Digital Divide Report

by journojames on January 27, 2012

Originally published Nov. 30, 2010

The Digital Divide and Journalism’s Responsibilities

E-readers, websites, Kindles, and iPads are new electronic tools changing the landscape of journalism. These technological wonders are giving journalists the opportunity to offer news in more ways than ever before. However, many citizens are unable to consume important news and information through these new devices because they are either technologically illiterate or unable to afford the expensive computer hardware. Then, in the current Internet Age, do journalists have a responsibility to continue offering print news to those citizens who fall on the wrong side of this “digital divide”?

Simply put, the digital divide refers to the gap between those who use computers and the Internet and those who do not. It includes the imbalance both in physical access to technology and the resources and skills needed to effectively participate.[1]

There is a debate whether this divide is real or a myth. Some argue that it is perceived. They say that those people who do not have access to advanced technologies do manage to continue living life, and do not require technology to do so.[2] However, in a technologically advanced society like the United States, the digital divide is considered a reality by many scholars and professionals, who argue that it is a symptom of a larger and more complex problem — that of persistent poverty and inequality.[3]

“There is no question that there is a digital divide,” said L.A. Daily News Online Editor Steven Rosenberg. “It exists at several levels: socioeconomic, age, and cultural.”[4]

Recent data support Rosenberg’s claims. The current U.S. population is approximately 310 million people, according to the U.S. Census.[5] From that total, there are 137 million people (68 percent of American adults) who use the Internet at home, but there are 65 million people (32 percent American adults), who do not go online, and it is not always by choice.[6] Broken down further by economics, it is revealed that 95 percent of Americans in households earning at least $75,000 per year use the Internet at home; 70 percent of Americans in households earning less than $75,000 per year use the Internet; and 57 percent of Americans in households earning less than $30,000 per year use the Internet.[7] Broken down further along racial lines, 67 percent of whites, 56 percent of African-Americans, and less than 51 percent of foreign-born Latinos are broadband users.[8]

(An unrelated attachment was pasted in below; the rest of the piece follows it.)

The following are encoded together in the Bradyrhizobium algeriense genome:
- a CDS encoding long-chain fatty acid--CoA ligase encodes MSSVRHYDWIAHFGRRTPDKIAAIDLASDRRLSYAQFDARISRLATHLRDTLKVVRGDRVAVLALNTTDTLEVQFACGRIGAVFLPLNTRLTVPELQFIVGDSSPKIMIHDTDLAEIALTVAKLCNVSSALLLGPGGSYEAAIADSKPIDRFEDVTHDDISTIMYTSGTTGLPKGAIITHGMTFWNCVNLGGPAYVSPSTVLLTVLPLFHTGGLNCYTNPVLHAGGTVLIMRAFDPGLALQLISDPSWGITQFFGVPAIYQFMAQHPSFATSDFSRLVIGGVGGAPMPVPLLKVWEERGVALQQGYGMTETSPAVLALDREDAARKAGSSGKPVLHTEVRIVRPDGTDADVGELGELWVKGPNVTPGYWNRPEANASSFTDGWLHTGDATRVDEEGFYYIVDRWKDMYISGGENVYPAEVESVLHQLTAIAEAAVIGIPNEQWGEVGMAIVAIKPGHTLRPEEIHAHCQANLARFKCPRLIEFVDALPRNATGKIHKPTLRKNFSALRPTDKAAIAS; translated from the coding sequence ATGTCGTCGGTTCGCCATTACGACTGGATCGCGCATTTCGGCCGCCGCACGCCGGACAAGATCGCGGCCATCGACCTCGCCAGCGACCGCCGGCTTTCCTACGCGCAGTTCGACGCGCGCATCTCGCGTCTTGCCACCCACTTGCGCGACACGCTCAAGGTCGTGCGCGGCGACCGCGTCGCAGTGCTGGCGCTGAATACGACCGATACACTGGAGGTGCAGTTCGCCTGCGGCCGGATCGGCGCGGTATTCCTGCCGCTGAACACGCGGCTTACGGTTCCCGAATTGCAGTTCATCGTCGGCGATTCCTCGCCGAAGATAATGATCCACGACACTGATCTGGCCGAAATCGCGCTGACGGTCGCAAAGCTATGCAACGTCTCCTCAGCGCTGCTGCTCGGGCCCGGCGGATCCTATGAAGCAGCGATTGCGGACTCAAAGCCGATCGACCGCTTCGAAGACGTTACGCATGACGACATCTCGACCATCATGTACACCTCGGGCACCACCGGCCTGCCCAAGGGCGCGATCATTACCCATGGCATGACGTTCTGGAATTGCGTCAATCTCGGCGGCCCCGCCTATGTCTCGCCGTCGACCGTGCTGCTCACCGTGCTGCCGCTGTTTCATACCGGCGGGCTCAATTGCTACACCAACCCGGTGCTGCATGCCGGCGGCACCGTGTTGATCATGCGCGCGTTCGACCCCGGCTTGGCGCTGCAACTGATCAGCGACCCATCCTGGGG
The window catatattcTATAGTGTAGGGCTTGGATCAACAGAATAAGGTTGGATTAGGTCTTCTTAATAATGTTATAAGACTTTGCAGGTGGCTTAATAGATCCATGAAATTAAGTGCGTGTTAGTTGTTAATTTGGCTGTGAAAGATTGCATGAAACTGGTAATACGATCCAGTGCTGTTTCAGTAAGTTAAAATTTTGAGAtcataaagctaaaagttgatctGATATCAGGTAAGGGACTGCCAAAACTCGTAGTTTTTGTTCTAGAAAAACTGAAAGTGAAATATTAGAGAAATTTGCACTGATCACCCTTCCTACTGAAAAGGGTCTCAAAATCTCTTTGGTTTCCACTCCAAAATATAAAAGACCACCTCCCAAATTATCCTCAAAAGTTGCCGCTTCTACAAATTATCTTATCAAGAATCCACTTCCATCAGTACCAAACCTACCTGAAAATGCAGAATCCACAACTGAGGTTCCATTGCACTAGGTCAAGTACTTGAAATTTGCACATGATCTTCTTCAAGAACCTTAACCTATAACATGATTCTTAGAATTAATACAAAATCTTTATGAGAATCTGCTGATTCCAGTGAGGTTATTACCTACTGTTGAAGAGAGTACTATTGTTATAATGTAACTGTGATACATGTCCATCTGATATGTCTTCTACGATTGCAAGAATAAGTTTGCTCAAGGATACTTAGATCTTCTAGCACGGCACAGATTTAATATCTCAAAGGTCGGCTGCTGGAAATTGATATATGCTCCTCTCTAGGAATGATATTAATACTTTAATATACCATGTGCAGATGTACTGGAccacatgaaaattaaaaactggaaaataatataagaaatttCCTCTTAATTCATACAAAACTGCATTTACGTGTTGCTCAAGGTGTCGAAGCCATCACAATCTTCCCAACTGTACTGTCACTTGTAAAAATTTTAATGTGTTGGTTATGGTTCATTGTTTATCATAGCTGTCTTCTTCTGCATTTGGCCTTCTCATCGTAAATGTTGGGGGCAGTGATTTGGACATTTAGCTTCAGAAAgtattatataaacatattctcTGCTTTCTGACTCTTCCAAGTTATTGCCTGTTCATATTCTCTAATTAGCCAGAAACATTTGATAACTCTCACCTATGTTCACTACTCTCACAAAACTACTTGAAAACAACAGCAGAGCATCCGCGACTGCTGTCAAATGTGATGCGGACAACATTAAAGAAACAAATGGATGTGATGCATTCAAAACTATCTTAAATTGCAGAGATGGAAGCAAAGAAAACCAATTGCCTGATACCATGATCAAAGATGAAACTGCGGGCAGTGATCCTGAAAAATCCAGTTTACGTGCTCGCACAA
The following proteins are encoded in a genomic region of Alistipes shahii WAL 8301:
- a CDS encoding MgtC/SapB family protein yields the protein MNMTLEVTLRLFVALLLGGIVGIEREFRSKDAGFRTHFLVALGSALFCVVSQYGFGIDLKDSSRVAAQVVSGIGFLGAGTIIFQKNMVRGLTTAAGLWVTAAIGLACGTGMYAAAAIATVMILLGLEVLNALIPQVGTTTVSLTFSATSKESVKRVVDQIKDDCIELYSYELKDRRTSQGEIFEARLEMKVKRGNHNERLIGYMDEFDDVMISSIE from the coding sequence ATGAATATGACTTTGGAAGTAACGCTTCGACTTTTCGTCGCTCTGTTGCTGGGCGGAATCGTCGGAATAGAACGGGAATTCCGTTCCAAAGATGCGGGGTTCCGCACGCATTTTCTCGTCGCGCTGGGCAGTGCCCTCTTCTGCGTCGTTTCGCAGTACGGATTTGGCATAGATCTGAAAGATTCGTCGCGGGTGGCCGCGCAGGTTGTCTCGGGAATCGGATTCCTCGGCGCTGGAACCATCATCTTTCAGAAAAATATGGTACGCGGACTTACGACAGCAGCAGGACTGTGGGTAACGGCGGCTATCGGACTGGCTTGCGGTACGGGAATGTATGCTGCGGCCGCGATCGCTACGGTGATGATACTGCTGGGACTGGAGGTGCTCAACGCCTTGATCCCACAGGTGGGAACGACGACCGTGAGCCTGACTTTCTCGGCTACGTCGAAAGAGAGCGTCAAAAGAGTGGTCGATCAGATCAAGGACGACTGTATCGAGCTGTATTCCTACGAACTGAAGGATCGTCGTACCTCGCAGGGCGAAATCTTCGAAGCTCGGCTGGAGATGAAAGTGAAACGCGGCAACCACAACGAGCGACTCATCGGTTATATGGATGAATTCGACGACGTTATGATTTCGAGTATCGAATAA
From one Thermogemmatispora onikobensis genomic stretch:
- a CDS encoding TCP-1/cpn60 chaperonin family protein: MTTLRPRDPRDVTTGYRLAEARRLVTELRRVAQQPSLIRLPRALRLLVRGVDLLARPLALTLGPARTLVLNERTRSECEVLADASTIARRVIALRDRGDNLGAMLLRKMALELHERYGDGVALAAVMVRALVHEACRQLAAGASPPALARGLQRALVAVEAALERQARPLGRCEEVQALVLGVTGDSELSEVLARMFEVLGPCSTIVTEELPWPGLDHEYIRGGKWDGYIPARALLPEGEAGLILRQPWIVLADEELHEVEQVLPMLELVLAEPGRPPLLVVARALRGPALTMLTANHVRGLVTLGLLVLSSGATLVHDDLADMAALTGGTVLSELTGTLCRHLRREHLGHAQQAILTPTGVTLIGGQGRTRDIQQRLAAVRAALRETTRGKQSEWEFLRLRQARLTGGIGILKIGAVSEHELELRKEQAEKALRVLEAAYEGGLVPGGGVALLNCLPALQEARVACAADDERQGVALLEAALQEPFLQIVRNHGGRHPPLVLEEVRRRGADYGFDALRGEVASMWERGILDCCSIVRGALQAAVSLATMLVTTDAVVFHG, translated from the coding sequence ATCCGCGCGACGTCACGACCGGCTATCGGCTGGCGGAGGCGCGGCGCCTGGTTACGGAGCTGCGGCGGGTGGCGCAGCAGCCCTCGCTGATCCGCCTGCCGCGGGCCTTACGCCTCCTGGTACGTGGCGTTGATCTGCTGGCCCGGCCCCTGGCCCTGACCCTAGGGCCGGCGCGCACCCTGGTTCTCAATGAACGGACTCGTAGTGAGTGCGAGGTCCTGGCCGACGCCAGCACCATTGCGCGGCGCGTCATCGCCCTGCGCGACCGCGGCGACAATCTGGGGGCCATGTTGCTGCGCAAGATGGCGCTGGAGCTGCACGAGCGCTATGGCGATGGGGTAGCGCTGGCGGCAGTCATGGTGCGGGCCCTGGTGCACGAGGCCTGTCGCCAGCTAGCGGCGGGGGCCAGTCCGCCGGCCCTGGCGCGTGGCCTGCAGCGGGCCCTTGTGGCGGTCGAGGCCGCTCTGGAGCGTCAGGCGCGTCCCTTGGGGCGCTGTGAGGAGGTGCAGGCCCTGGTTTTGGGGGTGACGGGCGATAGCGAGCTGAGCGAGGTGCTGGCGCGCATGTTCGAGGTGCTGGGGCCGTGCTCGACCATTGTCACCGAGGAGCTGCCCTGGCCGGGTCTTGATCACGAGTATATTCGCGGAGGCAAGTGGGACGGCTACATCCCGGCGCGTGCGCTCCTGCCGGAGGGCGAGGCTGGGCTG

These numbers indicate that the digital divide is an issue that directly affects the poor. It is important from a newspaper perspective because what is at stake is the potential to improve everyday life for those on the margins of society — and on the wrong side of the divide — to achieve greater social equity and empowerment through news and information.

This complex issue, however, is further complicated by the fact that print newspapers are disappearing from newsstands. For instance, the 147-year-old Seattle P-I was the nation’s first major newspaper to ditch their print edition and go completely online in March of 2009. “More people are reading the paper than ever before but they’re doing it online,” said journalist Joel Connelly of the digital newspaper.[9] Also, Chairman and publisher of the New York Times, Arthur Sulzberger Jr., said: “We will stop printing the New York Times sometime in the future, date TBD.”.[10]